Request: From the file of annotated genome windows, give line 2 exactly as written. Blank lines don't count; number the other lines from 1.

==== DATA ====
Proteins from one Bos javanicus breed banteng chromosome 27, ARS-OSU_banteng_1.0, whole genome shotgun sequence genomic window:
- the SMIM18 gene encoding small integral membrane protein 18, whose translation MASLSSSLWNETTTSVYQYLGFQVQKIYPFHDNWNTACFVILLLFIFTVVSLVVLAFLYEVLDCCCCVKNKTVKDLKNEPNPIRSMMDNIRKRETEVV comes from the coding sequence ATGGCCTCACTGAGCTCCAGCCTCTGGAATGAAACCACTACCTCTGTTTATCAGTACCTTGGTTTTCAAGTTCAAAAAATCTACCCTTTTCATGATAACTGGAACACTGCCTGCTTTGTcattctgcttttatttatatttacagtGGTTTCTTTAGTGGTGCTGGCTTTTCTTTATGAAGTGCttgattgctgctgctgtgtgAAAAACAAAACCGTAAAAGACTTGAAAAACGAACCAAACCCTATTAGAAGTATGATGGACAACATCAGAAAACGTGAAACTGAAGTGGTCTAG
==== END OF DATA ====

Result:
- the SMIM18 gene encoding small integral membrane protein 18, whose translation MASLSSSLWNETTTSVYQYLGFQVQKIYPFHDNWNTACFVILLLFIFTVVSLVVLAFLYEVLDCCCCVKNKTVKDLKNEPNPIRSMMDNIRKRETEVV comes from the coding sequence ATGGCCTCACTGAGCTCCAGCCTCTGGAATGAAACCACTACCTCTGTTTATCAGTACCTTGGTTTTCAAGTTCAAAAAATCTACCCTTTTCATGATAACTGGAACACTGCCTGCTTTGTcattctgcttttatttatatttacagtGGTTTCTTTAGTGGTGCTGGCTTTTCTTTATGAAGTGCttgattgctgctgctgtgtgAAAAACAAAACCGTAAAAGACTTGAAAAACGAACCAAACCCTATTAGAAGTATGATGGACAACATCAGAAAACGTGAAACTGAAGTGGTCTAG